The impossible dream has come true: Penn men’s basketball came back from the dead to make the first-ever Ivy League Tournament. But this story isn’t over.
A David and Goliath match-up awaits the Penn Quakers (13-14, 6-8 Ivy), who face top-seeded Princeton in the semi-final round of the tournament on Saturday afternoon.
They did all the hard work to squeeze into the tournament at the last possible minute, with a game-winning three to beat Harvard and secure them the No. 4 seed, but the real mountain lies before them still. Princeton (20-6,14-0) finished the regular season as the unbeaten Ivy League champions.
Both times they met, the Tigers came out on top, averaging 63 points to the Quakers’ 50. And when Penn lost the second time to go 0-6 in the league, many pronounced them dead.
The team has taken control of that narrative, now calling themselves ‘Zombie Quakers,’ after finishing 6-2 to make the tournament. And in the last eight games, their red-hot form has revealed a totally different team compared to the season’s start.
“I really don’t think there’s any team that these three other teams want to play less than us right now,” freshman forward A.J. Brodeur said. “Because of the run we’ve been on, how hot we’ve been, and we really have nothing to lose here.”
Princeton coach Mitch Henderson even acknowledged that Penn is a different beast now, vastly improved from the two teams’ second match-up a month ago.
They’ve scored more — culminating in a 96-point demolition of Brown — and allowed less, exemplified in holding Yale to 55 points just the day after that win at Brown.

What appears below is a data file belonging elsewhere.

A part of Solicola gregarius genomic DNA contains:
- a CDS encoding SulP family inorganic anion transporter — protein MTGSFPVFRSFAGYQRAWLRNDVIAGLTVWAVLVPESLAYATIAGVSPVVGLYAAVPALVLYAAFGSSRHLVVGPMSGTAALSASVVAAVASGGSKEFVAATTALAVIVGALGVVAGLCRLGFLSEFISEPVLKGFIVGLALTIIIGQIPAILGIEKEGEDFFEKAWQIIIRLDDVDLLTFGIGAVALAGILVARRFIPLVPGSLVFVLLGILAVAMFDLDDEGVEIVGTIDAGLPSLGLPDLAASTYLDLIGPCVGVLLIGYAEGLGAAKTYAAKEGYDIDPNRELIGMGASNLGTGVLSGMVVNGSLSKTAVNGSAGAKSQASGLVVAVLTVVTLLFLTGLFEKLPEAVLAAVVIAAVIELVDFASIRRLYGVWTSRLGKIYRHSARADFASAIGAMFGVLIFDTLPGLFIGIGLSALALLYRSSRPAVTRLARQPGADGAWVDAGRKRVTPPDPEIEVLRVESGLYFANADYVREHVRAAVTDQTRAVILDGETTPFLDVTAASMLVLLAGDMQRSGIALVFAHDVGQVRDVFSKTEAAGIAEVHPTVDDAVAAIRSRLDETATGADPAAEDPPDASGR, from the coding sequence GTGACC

But the Quakers’ last four games have been remarkably tight. Three of those match-ups were decided by three points, with the other decided by just two. Keeping games closer should play to the advantage of Penn, who was blown away by Princeton both times the two met.
The creation of the tournament means that Penn could make the NCAA Tournament with just two more wins, even though Princeton won all 14 in the regular season. While the Tigers’ supporters would say that a team with eight Ivy League wins making March Madness would be criminal, Quakers would say it’s a fairy tale.
Having an Ivy League Tournament also plays into the hands of the Quakers, who will technically have home-court advantage by playing at the Palestra.
“I think the court itself will determine if it is a home-court advantage,” Penn coach Steve Donahue said. “Our kids are on break. It’s not like we’re gonna have 7,000 Penn fans here.”
Even if home fans do show up in droves, the Palestra alone cannot carry Penn to victory. The tournament’s de facto hosts will have to play the games of their lives if they are to beat their archrivals Princeton.
Having been the underdog for so long, though, it’s only fitting that the Quakers find themselves with another mountain to climb. By now, they’re prepared for it.
“I’m just excited and ready,” senior guard Matt Howard said. “I wish the game could start today. I’m just ready to go. And I think this whole team is ready to go, too.”
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